I've been s fan of Judi Canavan since I read the first page of " The Magician's Guild" back in 2004. It is still one of my favourite fantasy books. I loved the passion of the characters, the originality of the idea and the rigorous realization of the world it described.I followed her eagerly through "Novice" and "High Lord" becoming more and more absorbed in the fate of her characters and the texture of her world.I bought "Priestess of the White" the first of her "The Age Of Five" trilogy in hardback in 2006 and just couldn't get in to it. I think perhaps that I lacked empathy with the idea of serving Gods."The Magician's Apprentice" returned me to a world I found more accessible. The grand sweep of the story is impressive, the world is convincing and original and the characters are real people.For me, the best parts of this book is the growing relationship between the two young magician's apprentices. I found myself caring what happened to them and being moved by the way they behaved. I also really admired the way Trudi Canavan avoids having clear black and white distinctions between good guy and bad guys. I think she has a very cleat view of what is evil and what is good but she recognizes that most of us have the capacity to be both. She also gave a great insight into the nature of slavery and freedom and the degrees of difference we experience between total freedom and none at all.I gave the book only three stars because I felt that the structure could have been tighter. The middle section of the book wallows a little in a realistic but tedious start to a conflict. The end of the book moves too quickly away from the personal and intimate to the historic and world-changing.The book introduces a new set of players in the world: "The Traitors".They are the focus of Trudi Canavan's current trilogy which I currently have on order.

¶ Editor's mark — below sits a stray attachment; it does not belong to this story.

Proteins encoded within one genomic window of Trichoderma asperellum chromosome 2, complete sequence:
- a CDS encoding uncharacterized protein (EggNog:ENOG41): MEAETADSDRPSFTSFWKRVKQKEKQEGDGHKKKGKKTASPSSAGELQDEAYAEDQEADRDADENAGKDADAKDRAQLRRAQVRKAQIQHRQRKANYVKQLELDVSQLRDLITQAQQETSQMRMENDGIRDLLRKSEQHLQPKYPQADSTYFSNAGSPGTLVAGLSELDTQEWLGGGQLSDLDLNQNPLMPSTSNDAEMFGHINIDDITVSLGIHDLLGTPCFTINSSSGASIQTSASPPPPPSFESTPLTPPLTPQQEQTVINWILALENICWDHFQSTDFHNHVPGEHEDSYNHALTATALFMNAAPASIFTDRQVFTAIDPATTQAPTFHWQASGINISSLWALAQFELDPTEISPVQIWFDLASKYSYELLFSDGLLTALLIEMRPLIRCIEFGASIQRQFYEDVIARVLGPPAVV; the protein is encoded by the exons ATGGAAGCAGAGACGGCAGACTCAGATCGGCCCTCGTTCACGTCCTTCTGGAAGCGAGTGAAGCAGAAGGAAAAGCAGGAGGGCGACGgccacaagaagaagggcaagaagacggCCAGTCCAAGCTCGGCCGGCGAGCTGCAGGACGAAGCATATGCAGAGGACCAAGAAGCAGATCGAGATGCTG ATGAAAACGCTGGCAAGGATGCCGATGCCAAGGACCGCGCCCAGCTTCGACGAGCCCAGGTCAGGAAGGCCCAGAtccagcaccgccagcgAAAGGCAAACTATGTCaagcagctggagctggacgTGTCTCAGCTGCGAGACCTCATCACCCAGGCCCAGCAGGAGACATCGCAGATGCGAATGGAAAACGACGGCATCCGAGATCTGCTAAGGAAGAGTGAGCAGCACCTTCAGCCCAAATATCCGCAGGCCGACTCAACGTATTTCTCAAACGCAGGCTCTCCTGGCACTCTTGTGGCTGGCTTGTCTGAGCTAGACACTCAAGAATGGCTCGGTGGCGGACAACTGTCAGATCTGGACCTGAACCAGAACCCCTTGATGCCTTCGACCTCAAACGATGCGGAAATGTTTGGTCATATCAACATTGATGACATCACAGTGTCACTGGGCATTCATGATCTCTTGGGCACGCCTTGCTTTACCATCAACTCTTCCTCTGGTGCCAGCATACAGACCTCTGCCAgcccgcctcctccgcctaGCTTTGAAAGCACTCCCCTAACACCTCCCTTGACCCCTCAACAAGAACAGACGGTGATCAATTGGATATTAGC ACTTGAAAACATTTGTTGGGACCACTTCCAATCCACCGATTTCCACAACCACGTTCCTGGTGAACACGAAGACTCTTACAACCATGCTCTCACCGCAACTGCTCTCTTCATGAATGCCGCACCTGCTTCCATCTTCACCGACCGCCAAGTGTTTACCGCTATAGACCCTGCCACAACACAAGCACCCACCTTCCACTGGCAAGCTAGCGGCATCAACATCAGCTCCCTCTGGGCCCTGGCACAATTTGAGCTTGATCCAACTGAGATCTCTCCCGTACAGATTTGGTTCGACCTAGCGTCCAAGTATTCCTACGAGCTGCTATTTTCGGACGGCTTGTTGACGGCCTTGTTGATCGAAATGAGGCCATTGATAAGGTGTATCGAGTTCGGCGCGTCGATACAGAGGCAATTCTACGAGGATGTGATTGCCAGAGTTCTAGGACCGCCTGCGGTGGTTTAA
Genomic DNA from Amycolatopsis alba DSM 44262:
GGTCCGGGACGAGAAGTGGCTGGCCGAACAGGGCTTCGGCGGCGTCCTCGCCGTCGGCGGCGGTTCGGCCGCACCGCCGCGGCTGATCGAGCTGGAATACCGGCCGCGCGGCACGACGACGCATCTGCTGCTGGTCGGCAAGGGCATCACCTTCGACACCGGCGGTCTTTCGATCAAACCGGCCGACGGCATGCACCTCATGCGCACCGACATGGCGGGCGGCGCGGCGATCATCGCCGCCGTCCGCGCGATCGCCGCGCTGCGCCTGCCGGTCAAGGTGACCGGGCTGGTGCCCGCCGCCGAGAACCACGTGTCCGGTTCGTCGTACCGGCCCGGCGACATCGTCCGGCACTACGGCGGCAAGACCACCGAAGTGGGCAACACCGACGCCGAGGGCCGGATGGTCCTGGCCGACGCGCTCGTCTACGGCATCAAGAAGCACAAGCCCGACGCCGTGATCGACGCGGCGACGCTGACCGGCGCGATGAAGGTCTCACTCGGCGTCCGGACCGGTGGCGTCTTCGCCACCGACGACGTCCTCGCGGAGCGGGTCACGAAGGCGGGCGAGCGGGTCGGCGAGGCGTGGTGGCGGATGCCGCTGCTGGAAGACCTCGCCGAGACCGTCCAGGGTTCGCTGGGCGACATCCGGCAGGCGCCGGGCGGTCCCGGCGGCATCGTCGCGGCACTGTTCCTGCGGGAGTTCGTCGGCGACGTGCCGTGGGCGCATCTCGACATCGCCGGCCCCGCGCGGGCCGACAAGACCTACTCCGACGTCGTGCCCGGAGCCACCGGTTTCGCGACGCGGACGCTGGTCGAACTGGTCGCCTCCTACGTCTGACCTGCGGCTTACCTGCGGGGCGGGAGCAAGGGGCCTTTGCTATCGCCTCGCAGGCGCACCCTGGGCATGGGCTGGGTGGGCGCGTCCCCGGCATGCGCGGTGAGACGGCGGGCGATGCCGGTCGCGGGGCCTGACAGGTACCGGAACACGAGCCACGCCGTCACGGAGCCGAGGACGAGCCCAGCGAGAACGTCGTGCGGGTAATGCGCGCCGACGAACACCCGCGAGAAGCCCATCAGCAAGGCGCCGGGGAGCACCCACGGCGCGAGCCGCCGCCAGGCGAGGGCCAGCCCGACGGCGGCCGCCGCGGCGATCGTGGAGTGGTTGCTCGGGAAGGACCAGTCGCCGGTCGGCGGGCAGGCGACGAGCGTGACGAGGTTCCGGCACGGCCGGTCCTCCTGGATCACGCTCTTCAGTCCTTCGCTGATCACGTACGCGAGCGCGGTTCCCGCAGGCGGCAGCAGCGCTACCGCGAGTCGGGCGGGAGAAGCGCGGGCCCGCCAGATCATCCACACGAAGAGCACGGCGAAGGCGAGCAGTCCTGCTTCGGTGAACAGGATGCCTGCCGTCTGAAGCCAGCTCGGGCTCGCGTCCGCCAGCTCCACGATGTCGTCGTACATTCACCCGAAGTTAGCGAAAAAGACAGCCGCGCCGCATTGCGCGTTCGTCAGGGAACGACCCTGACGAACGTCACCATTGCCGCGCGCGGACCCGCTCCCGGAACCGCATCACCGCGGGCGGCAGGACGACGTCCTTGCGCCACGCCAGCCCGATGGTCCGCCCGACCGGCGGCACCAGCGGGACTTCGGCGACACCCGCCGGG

Review by

Tessia is the village healer’s daughter and has nearly an obsession with healing. After an incident in Lord Dakon’s house She shows that she has magic and her life is gonna change forever. Lord Dakon takes her as his apprentice and his other apprentice, Jayan, is none too happy about it. And soon Kyralia is being invaded by Sachaka, a neighbour country, who gave them their independence. <br/><br/>The other story follows a Sahaka woman named Stara who finds herself married because she has to get pregnant and her sister-in-law’s life depends on it. <br/><br/>I truly enjoyed this book! I loved the relationship between Tessia and Jayan. Jayan is from noble family and first thinks Tessia as simple peasant and is jealous about the time Dakon takes teaching her. I loved how they’re relationship changed with time and develops into friendship.<br/><br/>I thought it was interesting how the magician’s must obtain more power from the apprentice’s and aren’t all powerful once getting to certain level. <br/><br/>The only complain I have is that while I liked Stara and the story, I thought it was quite unnecessary. It was more like two completely different storys. Stara met Jayan and Tessia once for like 3 seconds and that was it. But it was kinda refreshing to move to other story for awhile. <br/><br/>I think it would have helped if I had read her other books before but it can stand as a stand alone.